The Diamond Industry on the Edge

Manufacturers have long argued that De Beers’ and other producers’ aggressive pricing policies would hurt the industry in the long term. But now we have seen they have boomeranged in the short term as well.

We should not romanticize the old De Beers, but it was a family business, and the Oppenheimers, like most diamantaires, had a long-term commitment to the industry. That doesn’t seem to be the case for the current team in charge of De Beers—which, for all its diminished stature, is still considered the industry price setter.

For years, sightholders—and the larger industry—took the long view, hanging on through the bad years in order to enjoy the good ones. “People were happy to buy through the bad times,” says one sightholder. “They knew that they would get extra credit.”  

But over the last year, sightholders came to the realization that the good times (meaning profits) would not be coming back anytime soon. Last year should have been a decent one for the industry. Instead, it was an unprofitable year for many sightholders and a great one for De Beers. There was no way that could continue. 

It hasn’t. Now we’re in 2015, which looks like a bad year for everyone. De Beers at the start of the year said that the market was simply experiencing “indigestion,” which should clear up around March. It is looking more like a raging peptic ulcer, a perfect storm of bad news. Rough remains out of sync with polished, and many key players have taken substantial losses. The Antwerp Diamond Bank has left the business, stranding some companies without financing. At the same time, many companies are highly leveraged, some through questionable activities such as round-tripping. 

Demand in China and Hong Kong has dropped, and there is continued weakness in Europe and the Indian domestic markets. The United States is the industry’s shining star, but American retail reports vary wildly. While the market seems steady, it also appears stagnant; demand is highly selective, contributing to the buildup of polished goods.

Perhaps if producers had given buyers a little more oxygen last year, they would have continued to buy during this down period. But if a company doesn’t treat its customers right, at some point they will turn on it, no matter how big it is. That’s what’s happening here. One unhappy sightholder (there is no other kind) recently said to me that he’d manufacture moissanite or synthetic diamonds in a heartbeat. Others are rethinking their traditional aversion to tenders, noting that, while they make planning difficult and also yield high prices, they at least reflect the market and don’t lock clients in to buying unwanted goods.

De Beers’ bluff was called at its July sight: An estimated 60–70 percent of the boxes were refused in some way. Executives used to tell complaining sightholders there were three other companies that would take its place. De Beers’ sales fell 21 percent in the first half, so those three other companies never materialized.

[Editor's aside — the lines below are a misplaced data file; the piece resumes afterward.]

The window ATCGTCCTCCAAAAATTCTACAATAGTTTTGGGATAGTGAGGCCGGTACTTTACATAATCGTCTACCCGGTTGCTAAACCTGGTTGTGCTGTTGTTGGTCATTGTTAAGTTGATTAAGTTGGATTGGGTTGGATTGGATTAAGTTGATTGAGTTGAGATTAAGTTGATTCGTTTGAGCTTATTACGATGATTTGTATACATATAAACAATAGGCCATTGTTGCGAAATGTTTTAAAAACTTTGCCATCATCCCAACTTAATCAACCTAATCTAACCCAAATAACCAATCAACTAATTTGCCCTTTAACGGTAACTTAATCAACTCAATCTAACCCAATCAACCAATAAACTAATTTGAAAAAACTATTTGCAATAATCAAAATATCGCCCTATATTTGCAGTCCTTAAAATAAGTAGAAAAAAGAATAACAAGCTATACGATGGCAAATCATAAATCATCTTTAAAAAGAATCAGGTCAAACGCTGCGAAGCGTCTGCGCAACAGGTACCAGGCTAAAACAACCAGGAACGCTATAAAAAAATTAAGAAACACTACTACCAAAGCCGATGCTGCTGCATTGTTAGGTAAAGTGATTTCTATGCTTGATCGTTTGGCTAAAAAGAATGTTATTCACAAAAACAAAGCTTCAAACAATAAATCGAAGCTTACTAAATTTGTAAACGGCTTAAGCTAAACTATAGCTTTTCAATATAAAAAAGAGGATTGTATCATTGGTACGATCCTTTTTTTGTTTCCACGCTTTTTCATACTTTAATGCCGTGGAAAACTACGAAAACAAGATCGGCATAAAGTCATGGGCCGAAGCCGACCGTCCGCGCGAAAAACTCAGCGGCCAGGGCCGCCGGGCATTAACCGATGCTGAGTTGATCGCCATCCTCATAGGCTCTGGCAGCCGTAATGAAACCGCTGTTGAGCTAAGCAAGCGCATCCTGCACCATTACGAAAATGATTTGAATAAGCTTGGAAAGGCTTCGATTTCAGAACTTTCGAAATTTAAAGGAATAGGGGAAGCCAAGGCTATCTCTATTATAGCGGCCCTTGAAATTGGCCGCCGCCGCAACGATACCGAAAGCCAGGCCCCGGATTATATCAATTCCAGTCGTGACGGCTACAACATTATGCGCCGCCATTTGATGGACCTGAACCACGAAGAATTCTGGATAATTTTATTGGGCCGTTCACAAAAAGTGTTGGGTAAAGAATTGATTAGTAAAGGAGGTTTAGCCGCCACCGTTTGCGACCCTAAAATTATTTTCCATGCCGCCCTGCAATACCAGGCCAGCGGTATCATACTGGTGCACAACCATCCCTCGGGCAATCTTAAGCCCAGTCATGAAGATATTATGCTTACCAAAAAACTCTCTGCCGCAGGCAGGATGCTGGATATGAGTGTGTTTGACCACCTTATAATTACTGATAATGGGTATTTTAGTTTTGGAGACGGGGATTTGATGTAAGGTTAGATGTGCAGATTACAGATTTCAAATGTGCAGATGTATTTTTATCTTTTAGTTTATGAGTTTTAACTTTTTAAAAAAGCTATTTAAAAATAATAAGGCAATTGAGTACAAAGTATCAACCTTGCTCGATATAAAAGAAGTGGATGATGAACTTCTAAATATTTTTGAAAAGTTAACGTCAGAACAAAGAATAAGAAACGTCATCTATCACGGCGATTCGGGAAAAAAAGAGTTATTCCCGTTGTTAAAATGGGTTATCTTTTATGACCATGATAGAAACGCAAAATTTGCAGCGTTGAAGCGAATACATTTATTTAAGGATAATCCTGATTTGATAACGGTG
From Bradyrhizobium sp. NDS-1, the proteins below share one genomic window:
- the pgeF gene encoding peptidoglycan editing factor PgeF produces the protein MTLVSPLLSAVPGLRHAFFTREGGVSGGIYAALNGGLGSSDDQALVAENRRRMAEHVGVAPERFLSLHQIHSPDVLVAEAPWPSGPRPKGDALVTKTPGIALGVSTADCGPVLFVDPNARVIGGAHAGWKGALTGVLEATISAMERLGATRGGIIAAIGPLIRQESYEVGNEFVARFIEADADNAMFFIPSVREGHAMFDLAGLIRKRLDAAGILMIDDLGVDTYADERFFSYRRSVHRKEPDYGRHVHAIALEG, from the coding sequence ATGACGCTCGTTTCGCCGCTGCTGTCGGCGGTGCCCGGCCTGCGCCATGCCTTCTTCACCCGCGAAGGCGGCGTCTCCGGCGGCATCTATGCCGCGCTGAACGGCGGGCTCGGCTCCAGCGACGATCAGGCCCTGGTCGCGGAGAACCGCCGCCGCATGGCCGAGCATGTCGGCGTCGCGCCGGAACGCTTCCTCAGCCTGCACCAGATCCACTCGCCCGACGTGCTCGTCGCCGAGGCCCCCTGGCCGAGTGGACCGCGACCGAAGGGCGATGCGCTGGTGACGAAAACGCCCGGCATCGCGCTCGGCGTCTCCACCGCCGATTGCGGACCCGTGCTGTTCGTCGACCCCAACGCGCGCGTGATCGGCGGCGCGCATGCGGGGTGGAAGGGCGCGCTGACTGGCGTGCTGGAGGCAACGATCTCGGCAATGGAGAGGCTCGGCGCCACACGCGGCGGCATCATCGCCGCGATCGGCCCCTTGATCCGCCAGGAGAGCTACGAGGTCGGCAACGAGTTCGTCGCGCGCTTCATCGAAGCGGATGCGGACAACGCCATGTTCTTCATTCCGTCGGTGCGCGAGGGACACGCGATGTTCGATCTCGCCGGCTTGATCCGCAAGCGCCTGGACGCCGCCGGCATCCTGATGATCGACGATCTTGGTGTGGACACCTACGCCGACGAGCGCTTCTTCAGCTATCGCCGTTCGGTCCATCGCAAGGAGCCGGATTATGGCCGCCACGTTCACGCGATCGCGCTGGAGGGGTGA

De Beers is now letting sightholders defer as much as 75 percent of their allocations in the upcoming sight without consequences, bowing to the inevitable. There are also rumors it will lower prices, which has its own perils, as it could hurt polished prices. The situation is so serious that some feel the most sensible policy would be for De Beers to cancel the August allocation altogether, as Russian producer Alrosa is said to be considering. (Alrosa did not return requests for comment.)

Of course, even if De Beers wanted to take drastic action to help the industry—and that is not clear—it, too, has limited options. Parent company Anglo American is having a crisis of its own; it just cut 50,000 jobs. De Beers has been one of its better-performing divisions. Executives likely feel enormous pressure to keep driving sales and profits. Some also believe clients have a history of crying wolf regarding profits, complaining that they weren’t making money while they bought private jets. For its new sales period, De Beers is requiring that clients submit audited statements. It says this is to attract bankers. But it may also have the added benefit of letting executives peer inside clients’ books to see how profitable they really are—or aren’t. 

Regardless, recent events clearly show that sightholders are not bluffing now, this is a real crisis. The scariest scenario is that the defaults in India continue, leading to a domino effect that infects more players. The current situation is as unsettling as the crisis of 2008 and 2009. However, that was a world financial collapse the industry had no control over. The trade has gotten itself into this mess and now must figure a way out. 

“When someone is saying they are losing confidence in the business, it’s not because there isn’t demand,” says Guy Harari, president of BlueDax, an online rough broker. “It’s because they don’t think that they will ever make money. Let’s say there is more demand for the goods. The manufacturers will then have to pay more for the rough. They are squeezed on one side by the producers and on the other side by the retailers and the consumers. It is a catch-22. It is not sustainable. 

“To paraphrase Einstein, you can’t solve a problem with the same mindset that caused the problem. The industry has to think differently. The current way is not working.”  

JCK News Director